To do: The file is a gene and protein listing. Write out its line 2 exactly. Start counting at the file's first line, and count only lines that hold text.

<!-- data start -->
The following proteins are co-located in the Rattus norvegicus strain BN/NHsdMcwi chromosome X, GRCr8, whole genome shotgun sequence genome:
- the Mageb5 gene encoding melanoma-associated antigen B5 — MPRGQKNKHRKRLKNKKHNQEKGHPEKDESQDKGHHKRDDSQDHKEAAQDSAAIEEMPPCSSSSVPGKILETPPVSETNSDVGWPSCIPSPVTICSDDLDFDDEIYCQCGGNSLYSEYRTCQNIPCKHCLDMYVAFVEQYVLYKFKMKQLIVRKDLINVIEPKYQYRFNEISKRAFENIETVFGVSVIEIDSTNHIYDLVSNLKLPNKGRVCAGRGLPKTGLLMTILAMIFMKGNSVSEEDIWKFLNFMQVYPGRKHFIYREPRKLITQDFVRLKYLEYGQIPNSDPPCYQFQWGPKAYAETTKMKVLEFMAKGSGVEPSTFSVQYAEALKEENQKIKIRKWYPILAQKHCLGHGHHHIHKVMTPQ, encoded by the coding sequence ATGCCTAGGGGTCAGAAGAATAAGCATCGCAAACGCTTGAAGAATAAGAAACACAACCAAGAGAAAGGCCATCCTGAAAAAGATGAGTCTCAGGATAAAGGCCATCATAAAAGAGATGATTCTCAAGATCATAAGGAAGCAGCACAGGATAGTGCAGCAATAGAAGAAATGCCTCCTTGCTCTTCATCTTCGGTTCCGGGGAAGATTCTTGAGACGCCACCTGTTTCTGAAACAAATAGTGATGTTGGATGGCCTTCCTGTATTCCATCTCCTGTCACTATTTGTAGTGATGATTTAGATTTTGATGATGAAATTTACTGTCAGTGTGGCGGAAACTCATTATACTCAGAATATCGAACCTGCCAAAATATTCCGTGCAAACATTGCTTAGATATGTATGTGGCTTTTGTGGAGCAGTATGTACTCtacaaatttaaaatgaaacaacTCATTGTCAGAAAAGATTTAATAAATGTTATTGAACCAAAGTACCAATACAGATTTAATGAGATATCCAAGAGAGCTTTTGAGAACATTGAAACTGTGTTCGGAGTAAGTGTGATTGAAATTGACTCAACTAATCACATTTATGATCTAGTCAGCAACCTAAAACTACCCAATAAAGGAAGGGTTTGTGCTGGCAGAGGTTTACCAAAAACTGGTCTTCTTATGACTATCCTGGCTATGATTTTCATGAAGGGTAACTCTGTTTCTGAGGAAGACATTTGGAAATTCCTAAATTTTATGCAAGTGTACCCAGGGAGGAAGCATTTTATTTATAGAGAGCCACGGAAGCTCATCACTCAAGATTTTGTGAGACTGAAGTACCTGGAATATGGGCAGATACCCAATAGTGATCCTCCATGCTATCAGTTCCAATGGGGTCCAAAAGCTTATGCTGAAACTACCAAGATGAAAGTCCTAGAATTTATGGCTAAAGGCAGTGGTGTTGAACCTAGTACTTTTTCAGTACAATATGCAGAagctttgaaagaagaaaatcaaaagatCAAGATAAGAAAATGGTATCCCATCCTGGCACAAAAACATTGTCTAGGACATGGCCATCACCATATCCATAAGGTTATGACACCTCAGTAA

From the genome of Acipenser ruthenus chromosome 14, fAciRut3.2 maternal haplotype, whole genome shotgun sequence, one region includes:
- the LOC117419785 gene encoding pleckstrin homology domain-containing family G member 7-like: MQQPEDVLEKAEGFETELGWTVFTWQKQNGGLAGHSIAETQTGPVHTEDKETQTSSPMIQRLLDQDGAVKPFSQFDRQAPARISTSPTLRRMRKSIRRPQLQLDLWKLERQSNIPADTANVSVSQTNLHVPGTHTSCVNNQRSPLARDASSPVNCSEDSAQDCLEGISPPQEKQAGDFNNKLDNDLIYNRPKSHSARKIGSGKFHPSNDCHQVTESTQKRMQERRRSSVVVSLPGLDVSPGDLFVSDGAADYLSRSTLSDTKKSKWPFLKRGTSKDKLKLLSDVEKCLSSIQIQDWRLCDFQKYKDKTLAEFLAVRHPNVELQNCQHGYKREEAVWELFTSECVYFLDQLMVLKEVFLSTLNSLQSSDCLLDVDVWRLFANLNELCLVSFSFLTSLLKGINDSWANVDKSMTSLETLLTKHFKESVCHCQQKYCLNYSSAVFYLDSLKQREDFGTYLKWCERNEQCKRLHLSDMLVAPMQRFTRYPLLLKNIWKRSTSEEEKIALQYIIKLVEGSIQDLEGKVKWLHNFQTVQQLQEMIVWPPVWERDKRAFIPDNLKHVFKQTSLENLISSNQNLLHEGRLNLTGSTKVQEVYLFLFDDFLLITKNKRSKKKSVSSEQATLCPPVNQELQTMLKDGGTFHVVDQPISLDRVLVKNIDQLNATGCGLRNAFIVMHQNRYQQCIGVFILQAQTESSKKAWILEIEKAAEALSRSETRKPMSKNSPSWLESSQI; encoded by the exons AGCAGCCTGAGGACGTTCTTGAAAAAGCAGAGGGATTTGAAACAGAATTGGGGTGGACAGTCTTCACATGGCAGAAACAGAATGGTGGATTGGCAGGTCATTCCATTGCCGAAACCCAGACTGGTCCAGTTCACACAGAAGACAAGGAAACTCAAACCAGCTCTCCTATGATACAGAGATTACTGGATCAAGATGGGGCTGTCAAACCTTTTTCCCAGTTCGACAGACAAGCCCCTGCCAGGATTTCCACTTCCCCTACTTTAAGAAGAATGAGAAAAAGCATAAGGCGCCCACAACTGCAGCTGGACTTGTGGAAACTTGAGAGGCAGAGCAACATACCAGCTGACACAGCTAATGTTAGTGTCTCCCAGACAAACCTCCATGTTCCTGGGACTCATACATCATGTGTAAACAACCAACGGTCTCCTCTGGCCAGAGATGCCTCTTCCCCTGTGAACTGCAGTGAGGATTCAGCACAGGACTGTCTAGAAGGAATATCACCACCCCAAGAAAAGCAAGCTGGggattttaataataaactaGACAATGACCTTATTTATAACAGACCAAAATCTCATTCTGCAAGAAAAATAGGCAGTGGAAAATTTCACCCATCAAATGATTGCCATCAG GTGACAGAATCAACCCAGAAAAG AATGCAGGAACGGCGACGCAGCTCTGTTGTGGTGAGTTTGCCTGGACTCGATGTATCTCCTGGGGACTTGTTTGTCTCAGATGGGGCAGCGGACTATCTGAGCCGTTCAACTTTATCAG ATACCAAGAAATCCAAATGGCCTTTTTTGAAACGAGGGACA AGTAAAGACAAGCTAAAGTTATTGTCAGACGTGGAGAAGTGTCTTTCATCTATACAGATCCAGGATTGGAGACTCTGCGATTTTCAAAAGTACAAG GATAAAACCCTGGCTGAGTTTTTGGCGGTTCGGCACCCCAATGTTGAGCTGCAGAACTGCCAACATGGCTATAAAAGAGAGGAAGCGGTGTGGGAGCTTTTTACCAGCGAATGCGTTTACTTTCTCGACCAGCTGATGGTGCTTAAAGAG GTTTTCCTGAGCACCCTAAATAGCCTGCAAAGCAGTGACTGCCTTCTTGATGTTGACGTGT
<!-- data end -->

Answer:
- the Mageb5 gene encoding melanoma-associated antigen B5 — MPRGQKNKHRKRLKNKKHNQEKGHPEKDESQDKGHHKRDDSQDHKEAAQDSAAIEEMPPCSSSSVPGKILETPPVSETNSDVGWPSCIPSPVTICSDDLDFDDEIYCQCGGNSLYSEYRTCQNIPCKHCLDMYVAFVEQYVLYKFKMKQLIVRKDLINVIEPKYQYRFNEISKRAFENIETVFGVSVIEIDSTNHIYDLVSNLKLPNKGRVCAGRGLPKTGLLMTILAMIFMKGNSVSEEDIWKFLNFMQVYPGRKHFIYREPRKLITQDFVRLKYLEYGQIPNSDPPCYQFQWGPKAYAETTKMKVLEFMAKGSGVEPSTFSVQYAEALKEENQKIKIRKWYPILAQKHCLGHGHHHIHKVMTPQ, encoded by the coding sequence ATGCCTAGGGGTCAGAAGAATAAGCATCGCAAACGCTTGAAGAATAAGAAACACAACCAAGAGAAAGGCCATCCTGAAAAAGATGAGTCTCAGGATAAAGGCCATCATAAAAGAGATGATTCTCAAGATCATAAGGAAGCAGCACAGGATAGTGCAGCAATAGAAGAAATGCCTCCTTGCTCTTCATCTTCGGTTCCGGGGAAGATTCTTGAGACGCCACCTGTTTCTGAAACAAATAGTGATGTTGGATGGCCTTCCTGTATTCCATCTCCTGTCACTATTTGTAGTGATGATTTAGATTTTGATGATGAAATTTACTGTCAGTGTGGCGGAAACTCATTATACTCAGAATATCGAACCTGCCAAAATATTCCGTGCAAACATTGCTTAGATATGTATGTGGCTTTTGTGGAGCAGTATGTACTCtacaaatttaaaatgaaacaacTCATTGTCAGAAAAGATTTAATAAATGTTATTGAACCAAAGTACCAATACAGATTTAATGAGATATCCAAGAGAGCTTTTGAGAACATTGAAACTGTGTTCGGAGTAAGTGTGATTGAAATTGACTCAACTAATCACATTTATGATCTAGTCAGCAACCTAAAACTACCCAATAAAGGAAGGGTTTGTGCTGGCAGAGGTTTACCAAAAACTGGTCTTCTTATGACTATCCTGGCTATGATTTTCATGAAGGGTAACTCTGTTTCTGAGGAAGACATTTGGAAATTCCTAAATTTTATGCAAGTGTACCCAGGGAGGAAGCATTTTATTTATAGAGAGCCACGGAAGCTCATCACTCAAGATTTTGTGAGACTGAAGTACCTGGAATATGGGCAGATACCCAATAGTGATCCTCCATGCTATCAGTTCCAATGGGGTCCAAAAGCTTATGCTGAAACTACCAAGATGAAAGTCCTAGAATTTATGGCTAAAGGCAGTGGTGTTGAACCTAGTACTTTTTCAGTACAATATGCAGAagctttgaaagaagaaaatcaaaagatCAAGATAAGAAAATGGTATCCCATCCTGGCACAAAAACATTGTCTAGGACATGGCCATCACCATATCCATAAGGTTATGACACCTCAGTAA